Now this is stone-cold talent: For the third episode of Chopped All-Stars, three of our four celebrity chefs have competed in the culinary Super Bowl that is Iron Chef America: Chefs Beau MacMillan, Anita Lo and Nate Appleman. And one of them, Chef MacMillan, in a battle I was lucky enough to judge, actually won there, an incredibly difficult feat. The remaining competitor, lovable Frenchman Jacques Torres, is one of the most famous and successful chocolatiers in the world—a force to be reckoned with in any dessert competition. But could he get there?
Tag: Ted Allen
This Sunday’s episode of Chopped All-Stars features four celebrity chefs with serious culinary chops. Anita Lo is a longtime fixture on the New York City restaurant scene, Beau MacMillan helms an applauded restaurant in Phoenix, pastry chef Jacques Torres is often credited with creating the best chocolate chip cookie on the planet and Nate Appleman has run successful restaurants on both coasts and has a James Beard Award (for Rising Star Chef) under his belt.
In anticipation of his Chopped appearance, Nate sat down to chat with us about competing for his son, how this experience compared to his run on Season Two of The Next Iron Chef, and what motivated him to recently make the move from an upscale restaurant kitchen to…Chipotle? That’s right — visit New York’s Chelsea location and you just might score a burrito made by a celebrity chef.
Did competing on Chopped bring back memories of your experience on The Next Iron Chef, Season Two?
It did, it brought back a lot of memories, just the competition aspect of the whole thing. By doing The Next Iron Chef, I realized how much I missed competition like that; I mean like when you’re a kid and you compete in games or whatever it is. It brought back that desire to want to compete. It was just really fun to do.
Was Chopped very different from NIC?
The timing of everything is very different, not only that Chopped is just one day but the timing of the battle, it’s 20 and 30 minute rounds versus…I think the shortest Next Iron Chef challenge was 45 minutes. It’s also different because on The Next Iron Chef I felt like I was really competing for myself. This time I was competing for everybody out there who went through the same thing I went through with my son. I did it to raise money for his disease through the Kawasaki Disease Foundation. I felt like I was doing it for everyone besides me.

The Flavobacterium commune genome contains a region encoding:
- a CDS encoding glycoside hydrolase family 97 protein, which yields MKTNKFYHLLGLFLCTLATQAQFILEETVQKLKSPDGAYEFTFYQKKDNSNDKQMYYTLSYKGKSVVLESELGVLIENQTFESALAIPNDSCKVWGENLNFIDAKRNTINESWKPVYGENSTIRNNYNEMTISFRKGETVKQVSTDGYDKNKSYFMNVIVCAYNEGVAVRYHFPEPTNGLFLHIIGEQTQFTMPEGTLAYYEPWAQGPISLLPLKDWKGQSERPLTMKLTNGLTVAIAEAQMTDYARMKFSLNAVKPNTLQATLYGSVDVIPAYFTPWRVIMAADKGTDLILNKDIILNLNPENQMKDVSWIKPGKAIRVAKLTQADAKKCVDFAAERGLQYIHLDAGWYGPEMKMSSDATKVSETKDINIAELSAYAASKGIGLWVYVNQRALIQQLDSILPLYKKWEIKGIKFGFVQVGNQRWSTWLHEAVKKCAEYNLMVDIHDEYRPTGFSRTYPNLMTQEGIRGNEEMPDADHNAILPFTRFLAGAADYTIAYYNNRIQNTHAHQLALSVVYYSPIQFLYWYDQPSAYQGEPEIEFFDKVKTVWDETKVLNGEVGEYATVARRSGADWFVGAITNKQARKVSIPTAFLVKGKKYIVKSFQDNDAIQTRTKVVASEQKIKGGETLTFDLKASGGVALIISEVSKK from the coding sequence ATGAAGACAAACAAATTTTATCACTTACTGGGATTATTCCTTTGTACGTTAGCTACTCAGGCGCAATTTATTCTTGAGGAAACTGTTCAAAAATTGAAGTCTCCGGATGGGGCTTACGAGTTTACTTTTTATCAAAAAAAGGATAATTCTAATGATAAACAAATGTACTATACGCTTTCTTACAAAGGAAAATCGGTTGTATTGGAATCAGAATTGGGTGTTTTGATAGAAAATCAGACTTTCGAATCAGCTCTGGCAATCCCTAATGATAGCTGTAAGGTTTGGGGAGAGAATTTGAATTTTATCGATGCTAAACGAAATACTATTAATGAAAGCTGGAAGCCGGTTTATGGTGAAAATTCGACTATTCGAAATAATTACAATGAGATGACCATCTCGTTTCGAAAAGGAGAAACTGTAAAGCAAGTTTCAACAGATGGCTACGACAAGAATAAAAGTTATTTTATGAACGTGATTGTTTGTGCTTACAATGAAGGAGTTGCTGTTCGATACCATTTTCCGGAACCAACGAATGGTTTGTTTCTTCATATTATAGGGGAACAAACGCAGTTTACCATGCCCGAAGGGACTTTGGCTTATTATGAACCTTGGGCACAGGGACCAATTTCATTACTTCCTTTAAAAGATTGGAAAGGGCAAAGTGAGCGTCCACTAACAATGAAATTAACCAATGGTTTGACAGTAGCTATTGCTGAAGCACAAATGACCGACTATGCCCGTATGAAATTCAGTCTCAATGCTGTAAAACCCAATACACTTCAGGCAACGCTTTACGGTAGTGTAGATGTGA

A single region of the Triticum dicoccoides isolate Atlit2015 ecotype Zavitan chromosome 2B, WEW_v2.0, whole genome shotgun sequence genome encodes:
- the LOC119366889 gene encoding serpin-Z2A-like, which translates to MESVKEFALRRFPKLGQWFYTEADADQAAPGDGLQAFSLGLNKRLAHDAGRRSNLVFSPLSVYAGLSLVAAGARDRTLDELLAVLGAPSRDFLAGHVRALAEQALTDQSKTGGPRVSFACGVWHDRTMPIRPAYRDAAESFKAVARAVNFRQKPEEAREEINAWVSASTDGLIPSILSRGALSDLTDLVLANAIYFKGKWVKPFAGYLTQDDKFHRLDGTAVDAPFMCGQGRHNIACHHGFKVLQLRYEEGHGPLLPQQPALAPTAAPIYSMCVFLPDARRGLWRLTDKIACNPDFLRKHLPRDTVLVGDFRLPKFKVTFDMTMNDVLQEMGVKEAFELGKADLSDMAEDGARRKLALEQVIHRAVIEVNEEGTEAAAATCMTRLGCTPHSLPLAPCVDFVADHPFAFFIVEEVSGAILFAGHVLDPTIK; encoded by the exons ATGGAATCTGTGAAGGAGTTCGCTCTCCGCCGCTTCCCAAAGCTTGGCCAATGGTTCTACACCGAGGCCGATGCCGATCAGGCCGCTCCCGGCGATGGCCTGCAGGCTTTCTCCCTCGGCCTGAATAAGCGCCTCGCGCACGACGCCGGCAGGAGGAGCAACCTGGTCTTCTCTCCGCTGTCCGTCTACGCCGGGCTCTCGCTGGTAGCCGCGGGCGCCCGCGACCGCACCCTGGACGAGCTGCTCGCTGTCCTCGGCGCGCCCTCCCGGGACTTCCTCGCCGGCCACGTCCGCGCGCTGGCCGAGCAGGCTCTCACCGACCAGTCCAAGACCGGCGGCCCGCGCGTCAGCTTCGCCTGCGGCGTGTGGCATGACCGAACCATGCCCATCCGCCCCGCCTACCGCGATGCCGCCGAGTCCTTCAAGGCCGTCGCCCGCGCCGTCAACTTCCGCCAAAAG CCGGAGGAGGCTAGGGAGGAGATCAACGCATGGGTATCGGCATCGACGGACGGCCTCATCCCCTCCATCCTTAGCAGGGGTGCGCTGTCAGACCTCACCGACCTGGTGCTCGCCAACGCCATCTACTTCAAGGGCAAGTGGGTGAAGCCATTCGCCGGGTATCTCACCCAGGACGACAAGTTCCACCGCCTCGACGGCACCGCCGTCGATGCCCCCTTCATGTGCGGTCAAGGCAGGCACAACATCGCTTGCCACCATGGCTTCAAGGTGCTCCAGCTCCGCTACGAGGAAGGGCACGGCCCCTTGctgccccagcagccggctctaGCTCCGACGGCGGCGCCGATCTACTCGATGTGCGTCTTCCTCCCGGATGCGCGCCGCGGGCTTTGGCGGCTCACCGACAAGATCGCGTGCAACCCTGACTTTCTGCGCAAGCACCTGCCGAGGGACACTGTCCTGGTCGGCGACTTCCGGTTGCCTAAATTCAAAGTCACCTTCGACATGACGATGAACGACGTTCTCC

Was Chopped harder than you expected?
It is at least twice as hard as The Next Iron Chef. It truly, truly is. Here, they open the basket and go. It was mind-blowing. I was trying to peek in the basket to see what was in there; it is a real surprise. I’ve always been a fan of Iron Chef, so watching that and Chopped, I’d think, what would I do with that as quickly as possible? That ended up being something that helped me; I was used to thinking that way, in a very quick manner. Then again, actually putting that to the test is very different from sitting on your couch watching.
Now that’s competitive cooking! There’s a reason Anne Burrell, Robert Irvine, Claire Robinson and Duff Goldman are long-standing Food Network stars— these chefs accomplished more in 20 minutes than most people could do with an entire day.
The competition between Worst Cooks in America co-hosts Anne Burrell and Robert Irvine was neck-and-neck throughout the three rounds, and Anne just barely nosed out ahead of Robert in a photo finish to win a spot in the April 3 finale, where she’ll continue her fight for $50,000 for the charity of her choice, the Juvenile Diabetes Foundation.
There’s no time for a warm-up on Chopped All-Stars, and right out of the gate, the contestants were presented with a basket that judge Alex Guarnaschelli aptly labeled “a total act of cruelty.” Notable culprit, of course: that canned haggis (collective shudder), which chefs and judges agreed had an aroma vaguely reminiscent of dog food. But somehow, all four All-Stars managed to use the stuff to create something that, judging from the empty plates on the judges’ table, was actually tasty. Unfortunately for all of us, who naturally wanted to see what pyrotechnics Duff might come up with in the dessert round, his flavors and technique weren’t enough to get him past round one.
Dog lovers everywhere can breathe a collective sigh of relief: Michael Proietti pulled it out in the dessert round to win the first round of our Chopped All-Stars series, a full-on face-off between four fan favorites from The Next Food Network Star. We’ve had our fair share of aggressive competitors on the show, but I think Michael is the first one so dedicated to culinary victory that he’d threaten puppies in exchange for a win.